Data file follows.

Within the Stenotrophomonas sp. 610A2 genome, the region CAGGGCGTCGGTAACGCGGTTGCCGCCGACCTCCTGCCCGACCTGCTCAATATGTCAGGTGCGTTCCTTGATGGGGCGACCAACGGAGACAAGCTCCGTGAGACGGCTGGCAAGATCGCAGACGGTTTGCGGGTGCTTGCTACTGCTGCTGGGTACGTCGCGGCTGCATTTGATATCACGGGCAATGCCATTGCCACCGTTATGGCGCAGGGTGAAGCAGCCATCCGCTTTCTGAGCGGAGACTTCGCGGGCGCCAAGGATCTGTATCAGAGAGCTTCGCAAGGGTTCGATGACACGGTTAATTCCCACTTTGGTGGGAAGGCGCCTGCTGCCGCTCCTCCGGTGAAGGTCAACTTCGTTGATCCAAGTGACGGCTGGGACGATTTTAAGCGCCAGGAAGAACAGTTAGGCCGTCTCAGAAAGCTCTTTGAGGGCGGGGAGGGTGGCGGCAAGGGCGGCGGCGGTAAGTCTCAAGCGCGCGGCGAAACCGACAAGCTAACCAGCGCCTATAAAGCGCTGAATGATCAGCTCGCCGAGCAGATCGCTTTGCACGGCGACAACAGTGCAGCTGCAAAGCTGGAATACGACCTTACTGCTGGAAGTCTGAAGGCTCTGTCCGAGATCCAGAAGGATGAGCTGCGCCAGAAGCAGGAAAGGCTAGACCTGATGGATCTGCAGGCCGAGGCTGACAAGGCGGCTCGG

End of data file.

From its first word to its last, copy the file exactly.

Within the Stenotrophomonas sp. 610A2 genome, the region CAGGGCGTCGGTAACGCGGTTGCCGCCGACCTCCTGCCCGACCTGCTCAATATGTCAGGTGCGTTCCTTGATGGGGCGACCAACGGAGACAAGCTCCGTGAGACGGCTGGCAAGATCGCAGACGGTTTGCGGGTGCTTGCTACTGCTGCTGGGTACGTCGCGGCTGCATTTGATATCACGGGCAATGCCATTGCCACCGTTATGGCGCAGGGTGAAGCAGCCATCCGCTTTCTGAGCGGAGACTTCGCGGGCGCCAAGGATCTGTATCAGAGAGCTTCGCAAGGGTTCGATGACACGGTTAATTCCCACTTTGGTGGGAAGGCGCCTGCTGCCGCTCCTCCGGTGAAGGTCAACTTCGTTGATCCAAGTGACGGCTGGGACGATTTTAAGCGCCAGGAAGAACAGTTAGGCCGTCTCAGAAAGCTCTTTGAGGGCGGGGAGGGTGGCGGCAAGGGCGGCGGCGGTAAGTCTCAAGCGCGCGGCGAAACCGACAAGCTAACCAGCGCCTATAAAGCGCTGAATGATCAGCTCGCCGAGCAGATCGCTTTGCACGGCGACAACAGTGCAGCTGCAAAGCTGGAATACGACCTTACTGCTGGAAGTCTGAAGGCTCTGTCCGAGATCCAGAAGGATGAGCTGCGCCAGAAGCAGGAAAGGCTAGACCTGATGGATCTGCAGGCCGAGGCTGACAAGGCGGCTCGG